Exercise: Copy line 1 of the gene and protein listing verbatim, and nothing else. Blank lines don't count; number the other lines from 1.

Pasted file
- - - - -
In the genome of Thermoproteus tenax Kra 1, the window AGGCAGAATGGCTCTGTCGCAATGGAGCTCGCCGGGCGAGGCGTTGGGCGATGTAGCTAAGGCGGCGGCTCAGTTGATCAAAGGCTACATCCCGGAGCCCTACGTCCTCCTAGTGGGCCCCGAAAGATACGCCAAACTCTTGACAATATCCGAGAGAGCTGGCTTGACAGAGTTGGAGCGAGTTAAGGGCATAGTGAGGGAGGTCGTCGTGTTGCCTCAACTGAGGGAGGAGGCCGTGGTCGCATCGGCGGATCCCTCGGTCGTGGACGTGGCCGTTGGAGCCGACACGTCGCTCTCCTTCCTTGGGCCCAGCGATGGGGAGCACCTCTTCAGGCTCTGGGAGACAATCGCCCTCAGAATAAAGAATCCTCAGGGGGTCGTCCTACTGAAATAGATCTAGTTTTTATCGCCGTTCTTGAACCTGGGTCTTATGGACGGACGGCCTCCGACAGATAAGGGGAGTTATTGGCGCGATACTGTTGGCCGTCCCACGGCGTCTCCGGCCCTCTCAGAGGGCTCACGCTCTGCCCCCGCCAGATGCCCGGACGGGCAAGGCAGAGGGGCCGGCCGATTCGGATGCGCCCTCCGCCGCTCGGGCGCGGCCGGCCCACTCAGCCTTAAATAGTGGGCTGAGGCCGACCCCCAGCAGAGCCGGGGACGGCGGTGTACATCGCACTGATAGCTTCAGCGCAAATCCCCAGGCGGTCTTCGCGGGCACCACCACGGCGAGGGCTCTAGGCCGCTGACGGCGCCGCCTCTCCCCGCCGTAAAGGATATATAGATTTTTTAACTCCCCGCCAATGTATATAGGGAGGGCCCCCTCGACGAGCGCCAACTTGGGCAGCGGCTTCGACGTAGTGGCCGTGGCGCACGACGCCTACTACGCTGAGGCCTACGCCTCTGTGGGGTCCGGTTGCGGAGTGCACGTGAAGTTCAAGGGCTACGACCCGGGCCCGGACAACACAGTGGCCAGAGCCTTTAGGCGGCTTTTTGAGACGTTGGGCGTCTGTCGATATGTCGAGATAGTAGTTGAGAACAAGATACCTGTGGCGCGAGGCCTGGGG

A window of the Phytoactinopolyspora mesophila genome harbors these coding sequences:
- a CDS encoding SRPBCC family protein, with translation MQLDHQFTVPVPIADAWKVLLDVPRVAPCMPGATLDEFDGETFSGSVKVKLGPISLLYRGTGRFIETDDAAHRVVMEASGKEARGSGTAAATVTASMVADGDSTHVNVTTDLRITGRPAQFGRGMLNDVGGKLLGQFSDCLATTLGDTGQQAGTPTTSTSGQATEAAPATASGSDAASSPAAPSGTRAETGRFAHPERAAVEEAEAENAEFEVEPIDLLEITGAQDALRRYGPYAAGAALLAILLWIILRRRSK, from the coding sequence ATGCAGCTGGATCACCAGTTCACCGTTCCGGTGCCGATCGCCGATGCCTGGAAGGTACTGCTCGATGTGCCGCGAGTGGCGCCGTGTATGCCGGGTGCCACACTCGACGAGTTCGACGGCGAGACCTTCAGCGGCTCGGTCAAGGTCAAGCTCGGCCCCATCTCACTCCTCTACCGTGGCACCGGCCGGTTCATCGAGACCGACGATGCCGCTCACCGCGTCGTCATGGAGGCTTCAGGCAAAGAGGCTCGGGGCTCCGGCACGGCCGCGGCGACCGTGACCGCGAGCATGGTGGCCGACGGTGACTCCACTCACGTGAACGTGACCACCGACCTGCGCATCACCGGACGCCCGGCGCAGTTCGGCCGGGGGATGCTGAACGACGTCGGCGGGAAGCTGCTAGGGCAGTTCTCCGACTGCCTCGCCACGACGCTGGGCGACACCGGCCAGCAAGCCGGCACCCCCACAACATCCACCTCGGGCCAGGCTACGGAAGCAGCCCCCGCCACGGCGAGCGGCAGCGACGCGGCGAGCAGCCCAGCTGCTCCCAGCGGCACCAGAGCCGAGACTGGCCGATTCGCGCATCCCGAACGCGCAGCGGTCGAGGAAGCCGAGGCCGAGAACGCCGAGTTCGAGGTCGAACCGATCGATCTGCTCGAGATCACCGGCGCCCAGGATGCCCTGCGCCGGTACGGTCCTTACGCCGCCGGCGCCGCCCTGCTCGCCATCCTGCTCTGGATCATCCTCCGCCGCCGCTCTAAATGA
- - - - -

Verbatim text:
In the genome of Thermoproteus tenax Kra 1, the window AGGCAGAATGGCTCTGTCGCAATGGAGCTCGCCGGGCGAGGCGTTGGGCGATGTAGCTAAGGCGGCGGCTCAGTTGATCAAAGGCTACATCCCGGAGCCCTACGTCCTCCTAGTGGGCCCCGAAAGATACGCCAAACTCTTGACAATATCCGAGAGAGCTGGCTTGACAGAGTTGGAGCGAGTTAAGGGCATAGTGAGGGAGGTCGTCGTGTTGCCTCAACTGAGGGAGGAGGCCGTGGTCGCATCGGCGGATCCCTCGGTCGTGGACGTGGCCGTTGGAGCCGACACGTCGCTCTCCTTCCTTGGGCCCAGCGATGGGGAGCACCTCTTCAGGCTCTGGGAGACAATCGCCCTCAGAATAAAGAATCCTCAGGGGGTCGTCCTACTGAAATAGATCTAGTTTTTATCGCCGTTCTTGAACCTGGGTCTTATGGACGGACGGCCTCCGACAGATAAGGGGAGTTATTGGCGCGATACTGTTGGCCGTCCCACGGCGTCTCCGGCCCTCTCAGAGGGCTCACGCTCTGCCCCCGCCAGATGCCCGGACGGGCAAGGCAGAGGGGCCGGCCGATTCGGATGCGCCCTCCGCCGCTCGGGCGCGGCCGGCCCACTCAGCCTTAAATAGTGGGCTGAGGCCGACCCCCAGCAGAGCCGGGGACGGCGGTGTACATCGCACTGATAGCTTCAGCGCAAATCCCCAGGCGGTCTTCGCGGGCACCACCACGGCGAGGGCTCTAGGCCGCTGACGGCGCCGCCTCTCCCCGCCGTAAAGGATATATAGATTTTTTAACTCCCCGCCAATGTATATAGGGAGGGCCCCCTCGACGAGCGCCAACTTGGGCAGCGGCTTCGACGTAGTGGCCGTGGCGCACGACGCCTACTACGCTGAGGCCTACGCCTCTGTGGGGTCCGGTTGCGGAGTGCACGTGAAGTTCAAGGGCTACGACCCGGGCCCGGACAACACAGTGGCCAGAGCCTTTAGGCGGCTTTTTGAGACGTTGGGCGTCTGTCGATATGTCGAGATAGTAGTTGAGAACAAGATACCTGTGGCGCGAGGCCTGGGG